Christopher Nolan’s Dunkirk is a masterpiece from a master film maker. As with Nolan’s other films as much as possible is kept under wraps until release date, something rare in a world filled with trailers for trailers when entire plots can be gleaned from the teasers leading up to the release of a film. But surely, we all know the story of Dunkirk? That may well be true, but where Nolan surprises constantly is the way the film is structured and the emotional impact wrought from the intensity of the build up.
The story unfolds across land, sea and air. One week on land, one day at sea and one hour in the air. All of those stories cut together with events seen from different perspectives. Nolan has proved he is a master of bending time and space before in Memento, Inception and Interstellar and he does it again here in such a way as to make events almost unbearably tense even when you know what is going to happen.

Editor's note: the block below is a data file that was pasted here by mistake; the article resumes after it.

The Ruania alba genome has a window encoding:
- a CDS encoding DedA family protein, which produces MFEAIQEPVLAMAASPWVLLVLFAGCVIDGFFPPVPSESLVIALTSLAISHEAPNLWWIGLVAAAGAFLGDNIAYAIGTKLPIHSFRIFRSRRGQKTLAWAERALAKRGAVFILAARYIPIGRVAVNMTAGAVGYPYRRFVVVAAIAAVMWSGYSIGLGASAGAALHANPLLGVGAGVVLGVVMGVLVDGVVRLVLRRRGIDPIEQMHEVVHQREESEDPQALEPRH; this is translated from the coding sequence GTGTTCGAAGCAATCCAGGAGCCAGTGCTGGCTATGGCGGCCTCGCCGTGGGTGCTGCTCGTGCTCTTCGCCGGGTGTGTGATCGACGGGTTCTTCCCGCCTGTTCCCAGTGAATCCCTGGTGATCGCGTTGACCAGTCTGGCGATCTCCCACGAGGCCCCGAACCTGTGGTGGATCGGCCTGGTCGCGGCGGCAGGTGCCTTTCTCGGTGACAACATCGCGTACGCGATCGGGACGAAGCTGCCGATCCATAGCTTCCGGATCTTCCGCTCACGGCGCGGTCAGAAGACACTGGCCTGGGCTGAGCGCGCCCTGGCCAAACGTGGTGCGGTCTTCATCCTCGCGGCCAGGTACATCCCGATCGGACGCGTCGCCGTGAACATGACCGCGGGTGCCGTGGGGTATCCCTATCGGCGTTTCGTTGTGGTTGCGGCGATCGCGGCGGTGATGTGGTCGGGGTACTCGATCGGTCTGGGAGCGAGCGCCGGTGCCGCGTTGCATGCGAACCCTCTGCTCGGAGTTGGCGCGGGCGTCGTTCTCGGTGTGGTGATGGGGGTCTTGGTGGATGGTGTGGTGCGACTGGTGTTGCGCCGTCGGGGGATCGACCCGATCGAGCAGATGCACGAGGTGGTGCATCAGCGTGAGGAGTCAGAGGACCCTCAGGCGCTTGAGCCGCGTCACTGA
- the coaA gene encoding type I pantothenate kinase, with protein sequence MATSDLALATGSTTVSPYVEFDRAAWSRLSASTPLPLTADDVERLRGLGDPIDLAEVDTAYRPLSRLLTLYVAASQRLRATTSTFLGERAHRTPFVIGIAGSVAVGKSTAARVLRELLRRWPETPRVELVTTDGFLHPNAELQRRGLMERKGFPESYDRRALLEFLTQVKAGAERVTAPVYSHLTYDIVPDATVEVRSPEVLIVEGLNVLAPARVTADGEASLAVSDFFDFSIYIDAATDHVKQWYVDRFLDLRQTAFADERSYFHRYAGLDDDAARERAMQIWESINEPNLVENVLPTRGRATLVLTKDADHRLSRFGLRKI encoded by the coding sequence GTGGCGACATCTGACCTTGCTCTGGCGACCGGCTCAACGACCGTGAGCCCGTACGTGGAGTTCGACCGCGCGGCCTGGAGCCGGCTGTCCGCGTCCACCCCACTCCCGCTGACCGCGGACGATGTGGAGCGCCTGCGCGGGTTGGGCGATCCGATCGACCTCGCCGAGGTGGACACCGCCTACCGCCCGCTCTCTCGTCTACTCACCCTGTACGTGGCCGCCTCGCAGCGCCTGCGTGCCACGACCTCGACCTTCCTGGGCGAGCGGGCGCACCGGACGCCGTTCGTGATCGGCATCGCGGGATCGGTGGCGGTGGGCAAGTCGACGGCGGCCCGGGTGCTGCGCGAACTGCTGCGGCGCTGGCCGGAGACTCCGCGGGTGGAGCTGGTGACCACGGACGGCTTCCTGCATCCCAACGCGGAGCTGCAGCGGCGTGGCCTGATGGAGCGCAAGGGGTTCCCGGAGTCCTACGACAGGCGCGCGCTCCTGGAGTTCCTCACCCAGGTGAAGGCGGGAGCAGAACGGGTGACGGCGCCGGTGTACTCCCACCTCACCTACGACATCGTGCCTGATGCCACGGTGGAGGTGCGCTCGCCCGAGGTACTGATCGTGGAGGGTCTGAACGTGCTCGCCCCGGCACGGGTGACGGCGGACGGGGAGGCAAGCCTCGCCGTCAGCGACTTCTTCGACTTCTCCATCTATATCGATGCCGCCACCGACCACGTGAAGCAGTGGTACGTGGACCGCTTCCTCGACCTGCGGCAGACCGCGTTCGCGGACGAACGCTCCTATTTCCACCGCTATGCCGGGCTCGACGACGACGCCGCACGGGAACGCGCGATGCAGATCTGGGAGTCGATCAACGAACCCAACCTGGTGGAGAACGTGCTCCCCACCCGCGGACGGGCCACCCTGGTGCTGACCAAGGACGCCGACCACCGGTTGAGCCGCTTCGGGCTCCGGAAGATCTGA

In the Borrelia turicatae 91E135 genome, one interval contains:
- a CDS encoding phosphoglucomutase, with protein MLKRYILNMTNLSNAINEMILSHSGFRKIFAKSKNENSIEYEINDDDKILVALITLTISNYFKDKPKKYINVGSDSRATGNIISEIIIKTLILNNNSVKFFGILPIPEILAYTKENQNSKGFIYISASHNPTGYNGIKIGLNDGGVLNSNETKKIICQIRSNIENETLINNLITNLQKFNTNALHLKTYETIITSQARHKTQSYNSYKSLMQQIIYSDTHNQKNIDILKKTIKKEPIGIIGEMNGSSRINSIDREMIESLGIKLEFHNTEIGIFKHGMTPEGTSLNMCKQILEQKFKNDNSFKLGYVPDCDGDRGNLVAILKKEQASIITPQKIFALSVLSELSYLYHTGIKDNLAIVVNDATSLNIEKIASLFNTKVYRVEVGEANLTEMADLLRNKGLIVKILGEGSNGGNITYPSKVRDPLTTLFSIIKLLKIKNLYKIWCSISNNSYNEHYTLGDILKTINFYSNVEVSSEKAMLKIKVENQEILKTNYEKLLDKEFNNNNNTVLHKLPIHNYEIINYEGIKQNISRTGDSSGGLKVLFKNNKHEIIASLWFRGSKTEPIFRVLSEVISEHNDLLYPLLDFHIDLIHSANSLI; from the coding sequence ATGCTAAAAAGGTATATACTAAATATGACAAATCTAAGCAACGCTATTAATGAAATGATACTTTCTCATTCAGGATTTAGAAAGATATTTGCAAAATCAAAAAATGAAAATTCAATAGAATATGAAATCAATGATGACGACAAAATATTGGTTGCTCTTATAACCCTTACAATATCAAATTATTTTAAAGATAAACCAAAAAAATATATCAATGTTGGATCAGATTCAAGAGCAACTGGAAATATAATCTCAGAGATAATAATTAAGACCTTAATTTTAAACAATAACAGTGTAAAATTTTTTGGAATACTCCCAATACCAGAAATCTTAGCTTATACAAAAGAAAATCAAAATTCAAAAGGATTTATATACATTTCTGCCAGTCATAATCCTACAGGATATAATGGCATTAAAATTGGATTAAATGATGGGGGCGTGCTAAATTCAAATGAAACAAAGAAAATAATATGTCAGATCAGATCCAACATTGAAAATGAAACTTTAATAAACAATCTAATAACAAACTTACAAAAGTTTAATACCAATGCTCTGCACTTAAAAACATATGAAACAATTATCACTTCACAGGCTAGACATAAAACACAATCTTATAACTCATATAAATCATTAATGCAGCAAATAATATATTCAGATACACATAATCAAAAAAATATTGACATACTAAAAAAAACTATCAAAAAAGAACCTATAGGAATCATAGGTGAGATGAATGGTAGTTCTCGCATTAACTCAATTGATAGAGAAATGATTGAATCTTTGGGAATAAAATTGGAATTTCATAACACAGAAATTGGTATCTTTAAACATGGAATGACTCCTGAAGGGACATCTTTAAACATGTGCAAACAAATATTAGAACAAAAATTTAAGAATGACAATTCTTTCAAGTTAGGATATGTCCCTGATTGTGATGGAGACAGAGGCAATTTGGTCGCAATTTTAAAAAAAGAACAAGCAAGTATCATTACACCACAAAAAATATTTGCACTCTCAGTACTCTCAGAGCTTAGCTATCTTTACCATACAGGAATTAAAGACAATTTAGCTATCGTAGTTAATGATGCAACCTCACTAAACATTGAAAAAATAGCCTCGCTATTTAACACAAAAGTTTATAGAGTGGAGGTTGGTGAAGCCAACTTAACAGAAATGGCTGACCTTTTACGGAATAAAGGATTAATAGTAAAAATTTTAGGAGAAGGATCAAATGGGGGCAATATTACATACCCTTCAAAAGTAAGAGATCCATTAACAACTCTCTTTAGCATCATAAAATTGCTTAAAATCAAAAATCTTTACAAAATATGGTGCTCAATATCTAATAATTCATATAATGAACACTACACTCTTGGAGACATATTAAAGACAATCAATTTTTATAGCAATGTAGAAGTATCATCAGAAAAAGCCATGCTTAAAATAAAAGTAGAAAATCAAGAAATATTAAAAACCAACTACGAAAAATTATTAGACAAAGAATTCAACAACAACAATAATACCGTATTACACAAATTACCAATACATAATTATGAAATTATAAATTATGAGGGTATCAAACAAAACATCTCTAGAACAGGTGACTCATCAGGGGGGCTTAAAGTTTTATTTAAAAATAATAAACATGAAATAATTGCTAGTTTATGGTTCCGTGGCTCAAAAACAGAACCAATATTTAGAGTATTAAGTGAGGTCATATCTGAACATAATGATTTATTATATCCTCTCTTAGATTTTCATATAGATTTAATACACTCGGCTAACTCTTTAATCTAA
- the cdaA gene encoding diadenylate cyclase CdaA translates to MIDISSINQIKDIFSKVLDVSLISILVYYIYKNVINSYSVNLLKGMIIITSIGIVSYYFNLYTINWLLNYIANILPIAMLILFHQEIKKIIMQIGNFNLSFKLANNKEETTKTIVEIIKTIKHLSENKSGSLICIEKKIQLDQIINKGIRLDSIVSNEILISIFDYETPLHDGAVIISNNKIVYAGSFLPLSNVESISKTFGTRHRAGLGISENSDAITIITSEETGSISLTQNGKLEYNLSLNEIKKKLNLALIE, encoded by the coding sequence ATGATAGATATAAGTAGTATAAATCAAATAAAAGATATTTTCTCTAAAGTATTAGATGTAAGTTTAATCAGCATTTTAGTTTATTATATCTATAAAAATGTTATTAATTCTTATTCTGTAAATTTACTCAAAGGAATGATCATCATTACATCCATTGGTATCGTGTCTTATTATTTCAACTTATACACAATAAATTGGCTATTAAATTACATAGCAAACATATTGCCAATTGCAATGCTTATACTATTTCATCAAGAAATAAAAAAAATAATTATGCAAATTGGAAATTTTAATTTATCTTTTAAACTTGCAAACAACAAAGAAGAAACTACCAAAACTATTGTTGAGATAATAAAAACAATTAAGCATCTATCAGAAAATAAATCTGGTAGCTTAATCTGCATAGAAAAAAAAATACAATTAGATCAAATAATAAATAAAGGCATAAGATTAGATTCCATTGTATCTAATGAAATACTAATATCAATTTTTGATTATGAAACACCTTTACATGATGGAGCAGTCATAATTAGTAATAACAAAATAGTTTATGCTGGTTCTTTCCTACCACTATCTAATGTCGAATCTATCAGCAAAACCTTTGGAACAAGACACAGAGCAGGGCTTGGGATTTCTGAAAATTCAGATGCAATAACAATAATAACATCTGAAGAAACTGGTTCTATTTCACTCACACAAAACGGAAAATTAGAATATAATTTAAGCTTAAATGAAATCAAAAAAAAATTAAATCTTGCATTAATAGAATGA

And whilst it will be already clear that this is a must watch movie, I want to underline how much this film should be seen in the cinema. Much is made of Nolan’s use of 65mm film and the larger image this provides, but the most outstanding technical achievement in this film is the sound design. You absolutely should watch this in an IMAX screen if possible, but just having the benefit of a cinema sound system is going to be a vitally important element to the experience. When enemy planes are bearing down on the troops it is the sound that has you gripping your arm rest. And when bullets start to fly it is the sound that have you jumping out of your seat.
Finally to the cast, all round excellent at portraying the gravity of their situations. Fionn Whitehead leads the story on land, a naive young man desperate to survive, Mark Rylance leads the story at sea as a diligent man prepared to do what must be done and Tom Hardy leads the story in the air as a stoic RAF pilot. And it is Hardy who I would single out for an exceptional performance, mostly told through his eyes.
An all round exceptional experience.